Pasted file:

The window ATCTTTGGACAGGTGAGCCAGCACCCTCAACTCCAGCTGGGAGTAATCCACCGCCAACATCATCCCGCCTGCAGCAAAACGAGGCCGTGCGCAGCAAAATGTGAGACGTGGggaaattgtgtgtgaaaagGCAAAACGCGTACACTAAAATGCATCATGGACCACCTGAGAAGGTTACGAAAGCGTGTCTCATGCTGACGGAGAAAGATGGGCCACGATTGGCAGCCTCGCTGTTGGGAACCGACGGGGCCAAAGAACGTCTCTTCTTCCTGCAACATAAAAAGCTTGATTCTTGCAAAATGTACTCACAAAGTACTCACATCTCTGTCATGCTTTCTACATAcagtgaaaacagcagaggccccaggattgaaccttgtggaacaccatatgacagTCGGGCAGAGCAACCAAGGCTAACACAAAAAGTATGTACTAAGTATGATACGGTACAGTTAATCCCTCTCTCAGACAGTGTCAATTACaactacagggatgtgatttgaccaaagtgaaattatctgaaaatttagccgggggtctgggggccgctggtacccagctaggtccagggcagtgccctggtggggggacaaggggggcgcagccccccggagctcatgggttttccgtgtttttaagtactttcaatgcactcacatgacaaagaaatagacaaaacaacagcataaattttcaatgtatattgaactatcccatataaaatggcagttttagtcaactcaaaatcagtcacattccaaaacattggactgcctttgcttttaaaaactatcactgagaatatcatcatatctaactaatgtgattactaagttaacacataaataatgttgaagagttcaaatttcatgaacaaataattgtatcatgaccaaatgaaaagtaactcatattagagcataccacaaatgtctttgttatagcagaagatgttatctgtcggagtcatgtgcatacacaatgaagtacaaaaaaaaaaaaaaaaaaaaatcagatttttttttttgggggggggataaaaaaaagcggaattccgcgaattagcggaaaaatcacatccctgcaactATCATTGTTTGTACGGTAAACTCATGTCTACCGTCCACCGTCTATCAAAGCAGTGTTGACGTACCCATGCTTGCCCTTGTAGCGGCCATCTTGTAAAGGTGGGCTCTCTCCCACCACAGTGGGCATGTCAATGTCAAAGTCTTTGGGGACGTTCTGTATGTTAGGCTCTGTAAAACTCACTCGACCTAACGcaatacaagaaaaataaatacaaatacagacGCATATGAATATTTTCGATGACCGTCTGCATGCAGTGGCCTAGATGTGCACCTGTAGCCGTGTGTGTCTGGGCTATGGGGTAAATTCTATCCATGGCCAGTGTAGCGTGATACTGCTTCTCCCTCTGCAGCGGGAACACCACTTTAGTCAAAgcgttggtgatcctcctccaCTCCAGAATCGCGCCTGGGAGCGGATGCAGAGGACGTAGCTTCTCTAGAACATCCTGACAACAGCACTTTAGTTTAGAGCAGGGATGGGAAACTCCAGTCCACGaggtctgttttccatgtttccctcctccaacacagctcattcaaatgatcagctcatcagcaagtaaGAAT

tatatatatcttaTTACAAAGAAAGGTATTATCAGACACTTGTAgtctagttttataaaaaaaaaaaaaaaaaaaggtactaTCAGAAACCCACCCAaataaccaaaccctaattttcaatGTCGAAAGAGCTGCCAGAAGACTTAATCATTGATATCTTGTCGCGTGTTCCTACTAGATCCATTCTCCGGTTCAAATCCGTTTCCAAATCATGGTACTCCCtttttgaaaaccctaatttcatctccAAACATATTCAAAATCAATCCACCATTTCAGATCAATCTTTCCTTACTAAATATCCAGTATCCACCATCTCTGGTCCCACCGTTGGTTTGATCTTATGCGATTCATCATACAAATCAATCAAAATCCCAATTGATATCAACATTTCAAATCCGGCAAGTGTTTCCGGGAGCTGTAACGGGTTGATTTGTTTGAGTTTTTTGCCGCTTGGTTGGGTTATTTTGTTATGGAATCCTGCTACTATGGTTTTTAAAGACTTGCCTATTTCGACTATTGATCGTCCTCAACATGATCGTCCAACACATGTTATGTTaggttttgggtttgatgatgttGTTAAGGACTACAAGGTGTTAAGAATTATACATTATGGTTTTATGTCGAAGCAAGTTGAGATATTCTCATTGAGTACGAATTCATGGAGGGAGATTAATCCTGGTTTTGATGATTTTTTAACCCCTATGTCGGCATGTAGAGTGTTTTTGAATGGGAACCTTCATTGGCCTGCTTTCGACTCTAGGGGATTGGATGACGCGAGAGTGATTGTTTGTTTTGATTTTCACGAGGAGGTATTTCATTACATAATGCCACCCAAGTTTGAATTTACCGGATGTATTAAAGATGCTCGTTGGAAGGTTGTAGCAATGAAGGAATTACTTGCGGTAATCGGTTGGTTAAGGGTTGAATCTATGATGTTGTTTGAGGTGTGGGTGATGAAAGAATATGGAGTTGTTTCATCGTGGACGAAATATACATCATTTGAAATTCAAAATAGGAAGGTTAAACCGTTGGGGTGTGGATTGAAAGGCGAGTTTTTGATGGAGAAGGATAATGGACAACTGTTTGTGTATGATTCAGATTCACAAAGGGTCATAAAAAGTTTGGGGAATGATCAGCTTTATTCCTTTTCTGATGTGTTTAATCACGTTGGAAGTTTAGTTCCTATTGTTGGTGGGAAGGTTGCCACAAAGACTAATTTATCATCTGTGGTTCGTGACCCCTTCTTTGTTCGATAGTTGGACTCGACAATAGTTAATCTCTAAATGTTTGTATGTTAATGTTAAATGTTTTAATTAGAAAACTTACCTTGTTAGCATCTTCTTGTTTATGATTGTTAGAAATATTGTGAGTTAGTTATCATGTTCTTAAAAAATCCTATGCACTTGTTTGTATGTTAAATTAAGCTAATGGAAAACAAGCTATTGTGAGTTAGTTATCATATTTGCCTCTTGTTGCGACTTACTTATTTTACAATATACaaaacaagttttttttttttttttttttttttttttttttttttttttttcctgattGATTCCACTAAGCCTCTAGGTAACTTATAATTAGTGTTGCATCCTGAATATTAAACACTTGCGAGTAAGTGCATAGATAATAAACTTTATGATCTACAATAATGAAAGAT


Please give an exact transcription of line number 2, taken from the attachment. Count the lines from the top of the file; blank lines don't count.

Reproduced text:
tatatatatcttaTTACAAAGAAAGGTATTATCAGACACTTGTAgtctagttttataaaaaaaaaaaaaaaaaaaggtactaTCAGAAACCCACCCAaataaccaaaccctaattttcaatGTCGAAAGAGCTGCCAGAAGACTTAATCATTGATATCTTGTCGCGTGTTCCTACTAGATCCATTCTCCGGTTCAAATCCGTTTCCAAATCATGGTACTCCCtttttgaaaaccctaatttcatctccAAACATATTCAAAATCAATCCACCATTTCAGATCAATCTTTCCTTACTAAATATCCAGTATCCACCATCTCTGGTCCCACCGTTGGTTTGATCTTATGCGATTCATCATACAAATCAATCAAAATCCCAATTGATATCAACATTTCAAATCCGGCAAGTGTTTCCGGGAGCTGTAACGGGTTGATTTGTTTGAGTTTTTTGCCGCTTGGTTGGGTTATTTTGTTATGGAATCCTGCTACTATGGTTTTTAAAGACTTGCCTATTTCGACTATTGATCGTCCTCAACATGATCGTCCAACACATGTTATGTTaggttttgggtttgatgatgttGTTAAGGACTACAAGGTGTTAAGAATTATACATTATGGTTTTATGTCGAAGCAAGTTGAGATATTCTCATTGAGTACGAATTCATGGAGGGAGATTAATCCTGGTTTTGATGATTTTTTAACCCCTATGTCGGCATGTAGAGTGTTTTTGAATGGGAACCTTCATTGGCCTGCTTTCGACTCTAGGGGATTGGATGACGCGAGAGTGATTGTTTGTTTTGATTTTCACGAGGAGGTATTTCATTACATAATGCCACCCAAGTTTGAATTTACCGGATGTATTAAAGATGCTCGTTGGAAGGTTGTAGCAATGAAGGAATTACTTGCGGTAATCGGTTGGTTAAGGGTTGAATCTATGATGTTGTTTGAGGTGTGGGTGATGAAAGAATATGGAGTTGTTTCATCGTGGACGAAATATACATCATTTGAAATTCAAAATAGGAAGGTTAAACCGTTGGGGTGTGGATTGAAAGGCGAGTTTTTGATGGAGAAGGATAATGGACAACTGTTTGTGTATGATTCAGATTCACAAAGGGTCATAAAAAGTTTGGGGAATGATCAGCTTTATTCCTTTTCTGATGTGTTTAATCACGTTGGAAGTTTAGTTCCTATTGTTGGTGGGAAGGTTGCCACAAAGACTAATTTATCATCTGTGGTTCGTGACCCCTTCTTTGTTCGATAGTTGGACTCGACAATAGTTAATCTCTAAATGTTTGTATGTTAATGTTAAATGTTTTAATTAGAAAACTTACCTTGTTAGCATCTTCTTGTTTATGATTGTTAGAAATATTGTGAGTTAGTTATCATGTTCTTAAAAAATCCTATGCACTTGTTTGTATGTTAAATTAAGCTAATGGAAAACAAGCTATTGTGAGTTAGTTATCATATTTGCCTCTTGTTGCGACTTACTTATTTTACAATATACaaaacaagttttttttttttttttttttttttttttttttttttttttttcctgattGATTCCACTAAGCCTCTAGGTAACTTATAATTAGTGTTGCATCCTGAATATTAAACACTTGCGAGTAAGTGCATAGATAATAAACTTTATGATCTACAATAATGAAAGAT